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Battle of Gainsborough
The Armies and the Losses
The royalist force consisted of 30 troops of horse and dragoons from Newark, but only 16, including those from the Duke of York’s regiment, were used in the battle, so around 800-900 men. They were commanded by Sir Charles Cavendish.
On 27 July, Meldrum (from Nottingham), with three hundred horse and Cromwell (from Cambridgeshire), with six or seven troops of horse and some dragoons joined forces with a body of local troops from Lincolnshire at North Scarle, south of Gainsborough. The combined parliamentarian force comprised 24 troops of horse and dragoons, probably between 1,200-1,500 men. The force probably included Lord Willoughby’s regiment of horse and his regiment of dragoons.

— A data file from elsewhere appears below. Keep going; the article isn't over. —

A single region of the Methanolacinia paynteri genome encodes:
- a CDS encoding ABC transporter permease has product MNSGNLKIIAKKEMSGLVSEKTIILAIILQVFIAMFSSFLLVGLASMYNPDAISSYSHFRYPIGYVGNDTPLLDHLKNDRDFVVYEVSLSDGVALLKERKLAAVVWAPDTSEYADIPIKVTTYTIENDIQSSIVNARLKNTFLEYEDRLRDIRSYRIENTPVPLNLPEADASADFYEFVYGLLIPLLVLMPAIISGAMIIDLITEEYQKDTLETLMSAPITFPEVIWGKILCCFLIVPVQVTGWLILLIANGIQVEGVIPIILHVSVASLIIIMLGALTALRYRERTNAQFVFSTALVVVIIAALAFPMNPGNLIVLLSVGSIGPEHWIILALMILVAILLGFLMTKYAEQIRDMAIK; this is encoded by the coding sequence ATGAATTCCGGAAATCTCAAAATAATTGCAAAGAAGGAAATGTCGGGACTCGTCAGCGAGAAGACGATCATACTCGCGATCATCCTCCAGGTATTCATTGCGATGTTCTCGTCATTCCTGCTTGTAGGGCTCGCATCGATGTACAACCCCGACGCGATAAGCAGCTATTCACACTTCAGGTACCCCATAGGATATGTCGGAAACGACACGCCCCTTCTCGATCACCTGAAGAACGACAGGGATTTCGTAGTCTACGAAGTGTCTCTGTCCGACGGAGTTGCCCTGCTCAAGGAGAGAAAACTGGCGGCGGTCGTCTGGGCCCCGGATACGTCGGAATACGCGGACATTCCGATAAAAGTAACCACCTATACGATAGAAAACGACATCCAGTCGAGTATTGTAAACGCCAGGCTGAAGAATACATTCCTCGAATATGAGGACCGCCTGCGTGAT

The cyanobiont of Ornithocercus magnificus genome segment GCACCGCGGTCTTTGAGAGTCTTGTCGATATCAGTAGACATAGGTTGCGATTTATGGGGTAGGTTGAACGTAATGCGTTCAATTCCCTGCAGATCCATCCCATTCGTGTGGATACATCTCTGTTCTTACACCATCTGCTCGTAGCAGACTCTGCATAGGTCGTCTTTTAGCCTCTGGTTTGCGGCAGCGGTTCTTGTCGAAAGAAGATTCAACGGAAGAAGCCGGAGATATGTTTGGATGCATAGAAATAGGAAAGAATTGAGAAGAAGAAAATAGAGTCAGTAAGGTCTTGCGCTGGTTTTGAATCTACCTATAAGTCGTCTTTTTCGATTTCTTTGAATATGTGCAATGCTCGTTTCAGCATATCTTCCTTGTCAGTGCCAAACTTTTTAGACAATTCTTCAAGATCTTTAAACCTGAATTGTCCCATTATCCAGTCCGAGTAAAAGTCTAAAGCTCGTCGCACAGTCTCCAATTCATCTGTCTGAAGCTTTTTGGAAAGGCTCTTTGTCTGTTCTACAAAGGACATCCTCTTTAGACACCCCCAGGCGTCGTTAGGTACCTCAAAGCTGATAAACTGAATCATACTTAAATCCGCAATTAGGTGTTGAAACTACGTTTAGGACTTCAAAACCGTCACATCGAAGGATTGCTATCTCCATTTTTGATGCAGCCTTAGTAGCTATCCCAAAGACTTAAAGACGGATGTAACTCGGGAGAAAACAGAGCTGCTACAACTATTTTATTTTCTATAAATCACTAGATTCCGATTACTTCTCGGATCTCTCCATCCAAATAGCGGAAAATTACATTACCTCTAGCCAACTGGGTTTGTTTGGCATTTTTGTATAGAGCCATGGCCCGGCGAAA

During the battle General Sir Charles Cavendish was amongst the 360 royalists that were killed, either in the marshy ground by the River Trent, on the plateau known as Foxby Hill, or when being pursued by parliamentarian troops over the wider area. Other royalist commanders killed included, Lieutenant-Colonel Markham and Colonel John Heron, High Sheriff of Lincolnshire. The most notable parliamentarian casualty was Colonel Francis Thornhagh, a prominent horse commander in Nottinghamshire, having succeeded his father as colonel of the Nottinghamshire horse in April 1643, who, although badly wounded and captured in the initial skirmish, still managed to escape.